GSK has reported an expected modest growth of 7.7% in its earnings per share from its business in the year 2014 (Yahoo finance, “A SWOT Analysis Of AstraZeneca Plc And GlaxoSmithKline plc”). This estimate might be because recently, the company has been associated with controversies related to drug safety issues and side effects which has severely hampered the company’s image in the global market. In addition to that, patents of several bulk-buster products developed by the company have expired. The company’s weakness also lies in the existence of certain officials who are directly or indirectly associated with unethical practices being carried within the organization. This is the evidence of a corrupt organizational culture that prevails within the company and has proven to be detrimental to the success of the company.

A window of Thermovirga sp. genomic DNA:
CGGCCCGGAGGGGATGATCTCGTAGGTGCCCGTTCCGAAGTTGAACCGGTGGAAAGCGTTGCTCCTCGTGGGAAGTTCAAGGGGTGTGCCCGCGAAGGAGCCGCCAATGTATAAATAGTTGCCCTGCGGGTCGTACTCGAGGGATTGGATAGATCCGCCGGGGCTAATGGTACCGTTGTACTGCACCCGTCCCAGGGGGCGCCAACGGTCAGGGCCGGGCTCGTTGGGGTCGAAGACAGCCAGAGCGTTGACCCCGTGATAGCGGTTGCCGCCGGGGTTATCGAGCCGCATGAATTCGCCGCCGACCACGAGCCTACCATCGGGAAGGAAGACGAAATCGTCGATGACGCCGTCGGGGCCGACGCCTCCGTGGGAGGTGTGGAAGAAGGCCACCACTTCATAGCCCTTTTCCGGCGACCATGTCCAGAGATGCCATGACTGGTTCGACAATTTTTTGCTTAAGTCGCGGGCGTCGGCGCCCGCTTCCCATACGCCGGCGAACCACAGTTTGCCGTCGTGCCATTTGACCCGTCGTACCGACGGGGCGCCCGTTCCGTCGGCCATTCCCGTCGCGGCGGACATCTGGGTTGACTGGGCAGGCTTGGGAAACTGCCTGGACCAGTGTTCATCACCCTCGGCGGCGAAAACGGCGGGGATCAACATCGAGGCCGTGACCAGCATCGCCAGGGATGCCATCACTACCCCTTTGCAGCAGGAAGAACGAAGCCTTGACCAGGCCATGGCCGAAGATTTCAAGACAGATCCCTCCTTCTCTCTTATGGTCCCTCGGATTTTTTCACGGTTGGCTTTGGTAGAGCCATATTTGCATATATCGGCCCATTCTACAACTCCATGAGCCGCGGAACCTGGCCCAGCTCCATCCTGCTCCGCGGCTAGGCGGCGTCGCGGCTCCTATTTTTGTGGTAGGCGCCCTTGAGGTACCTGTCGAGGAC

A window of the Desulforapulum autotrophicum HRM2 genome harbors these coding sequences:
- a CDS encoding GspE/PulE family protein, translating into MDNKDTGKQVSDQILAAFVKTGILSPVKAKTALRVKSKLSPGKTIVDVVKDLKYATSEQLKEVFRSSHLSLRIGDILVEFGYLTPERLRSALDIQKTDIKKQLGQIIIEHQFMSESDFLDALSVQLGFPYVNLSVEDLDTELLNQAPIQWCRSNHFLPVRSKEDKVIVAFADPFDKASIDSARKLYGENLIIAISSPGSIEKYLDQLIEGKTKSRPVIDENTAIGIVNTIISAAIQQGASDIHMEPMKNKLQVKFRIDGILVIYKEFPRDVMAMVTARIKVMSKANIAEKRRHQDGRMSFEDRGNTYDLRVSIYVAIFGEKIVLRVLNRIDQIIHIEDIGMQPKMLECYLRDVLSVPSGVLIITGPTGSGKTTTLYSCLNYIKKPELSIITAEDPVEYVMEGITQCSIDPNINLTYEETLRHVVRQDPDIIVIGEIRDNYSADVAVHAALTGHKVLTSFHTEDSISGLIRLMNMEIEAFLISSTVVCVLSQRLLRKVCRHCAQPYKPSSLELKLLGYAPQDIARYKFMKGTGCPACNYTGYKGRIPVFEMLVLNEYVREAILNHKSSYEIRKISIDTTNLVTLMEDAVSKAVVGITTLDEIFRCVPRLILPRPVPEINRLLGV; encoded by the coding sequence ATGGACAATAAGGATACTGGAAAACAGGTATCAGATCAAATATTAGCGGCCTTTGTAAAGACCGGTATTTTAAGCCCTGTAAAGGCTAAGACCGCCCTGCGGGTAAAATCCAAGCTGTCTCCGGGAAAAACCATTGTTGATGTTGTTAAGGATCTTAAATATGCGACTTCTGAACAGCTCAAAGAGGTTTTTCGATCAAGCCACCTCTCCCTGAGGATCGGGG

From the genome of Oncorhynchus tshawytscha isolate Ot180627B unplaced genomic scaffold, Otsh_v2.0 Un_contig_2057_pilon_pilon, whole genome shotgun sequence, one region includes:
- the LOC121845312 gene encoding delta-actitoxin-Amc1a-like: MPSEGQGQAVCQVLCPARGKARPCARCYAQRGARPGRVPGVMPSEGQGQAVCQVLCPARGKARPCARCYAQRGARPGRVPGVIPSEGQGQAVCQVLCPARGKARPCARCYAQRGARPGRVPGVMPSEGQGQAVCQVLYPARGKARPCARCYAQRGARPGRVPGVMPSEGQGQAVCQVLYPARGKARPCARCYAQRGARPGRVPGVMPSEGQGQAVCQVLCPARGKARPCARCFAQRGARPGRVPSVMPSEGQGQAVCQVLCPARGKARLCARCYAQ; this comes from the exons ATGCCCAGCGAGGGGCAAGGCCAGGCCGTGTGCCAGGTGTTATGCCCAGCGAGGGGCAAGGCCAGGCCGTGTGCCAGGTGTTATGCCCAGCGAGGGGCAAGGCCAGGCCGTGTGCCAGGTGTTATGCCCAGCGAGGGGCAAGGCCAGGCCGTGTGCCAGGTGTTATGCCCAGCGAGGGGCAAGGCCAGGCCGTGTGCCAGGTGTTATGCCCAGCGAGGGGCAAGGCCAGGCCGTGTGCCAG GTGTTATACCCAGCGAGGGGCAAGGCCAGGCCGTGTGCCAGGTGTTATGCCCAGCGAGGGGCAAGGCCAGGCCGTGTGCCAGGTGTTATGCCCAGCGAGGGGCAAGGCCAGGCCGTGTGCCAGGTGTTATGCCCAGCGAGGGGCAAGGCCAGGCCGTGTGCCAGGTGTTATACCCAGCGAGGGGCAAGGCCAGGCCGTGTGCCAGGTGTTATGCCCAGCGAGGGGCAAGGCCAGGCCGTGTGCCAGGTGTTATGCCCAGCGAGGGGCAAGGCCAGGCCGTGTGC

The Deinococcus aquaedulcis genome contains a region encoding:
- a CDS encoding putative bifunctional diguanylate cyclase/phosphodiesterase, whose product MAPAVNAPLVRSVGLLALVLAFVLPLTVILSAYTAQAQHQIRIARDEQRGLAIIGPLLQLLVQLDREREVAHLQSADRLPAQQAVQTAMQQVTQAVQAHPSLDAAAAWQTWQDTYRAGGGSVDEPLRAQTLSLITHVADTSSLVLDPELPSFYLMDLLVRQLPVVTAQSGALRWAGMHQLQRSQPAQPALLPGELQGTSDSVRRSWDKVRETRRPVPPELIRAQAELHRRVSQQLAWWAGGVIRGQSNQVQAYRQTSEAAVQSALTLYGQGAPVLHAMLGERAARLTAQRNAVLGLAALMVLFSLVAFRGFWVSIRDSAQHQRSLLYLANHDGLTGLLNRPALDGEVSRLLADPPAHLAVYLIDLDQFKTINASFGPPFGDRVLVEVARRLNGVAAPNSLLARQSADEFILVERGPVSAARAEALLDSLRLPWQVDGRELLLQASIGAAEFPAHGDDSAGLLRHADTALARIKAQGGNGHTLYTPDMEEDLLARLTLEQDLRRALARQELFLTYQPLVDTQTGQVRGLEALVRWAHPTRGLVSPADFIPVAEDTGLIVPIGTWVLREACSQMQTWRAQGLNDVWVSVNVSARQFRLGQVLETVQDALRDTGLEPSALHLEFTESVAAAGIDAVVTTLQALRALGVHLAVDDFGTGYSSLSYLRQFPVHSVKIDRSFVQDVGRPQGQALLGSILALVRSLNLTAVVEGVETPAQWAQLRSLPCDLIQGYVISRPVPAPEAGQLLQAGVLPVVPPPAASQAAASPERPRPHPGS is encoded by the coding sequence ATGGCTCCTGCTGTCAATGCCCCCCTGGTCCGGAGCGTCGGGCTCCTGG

• Opportunities

Due to a growth in the economy of the emerging markets, more and more people are being lifted to the middle class. Thus, it opens a whole new market filled with potential customers for GSK. It can be said; if GSK can be successful in restarting its operations, it can ensure a steady growth in its earnings at least for the next decade or so. Moreover, the company’s expansion into the antibodies and biologics segment will also enhance their opportunities of maximizing value for the company. The changes in laws that are being made are utterly supportive of health care. Thus this will provide prospective opportunities to GSK to develop their business, thereby setting a new benchmark in the field of pharmaceuticals. The company’s potential to expand in emerging markets is can also be identified as an opportunity. The company has a substantial cash and assets position, which is a perfect position to be in considering the valuable expansion plans of the company. The company also has valid strategic agreements with pharmaceutical companies all over the world which will help to stimulate its research.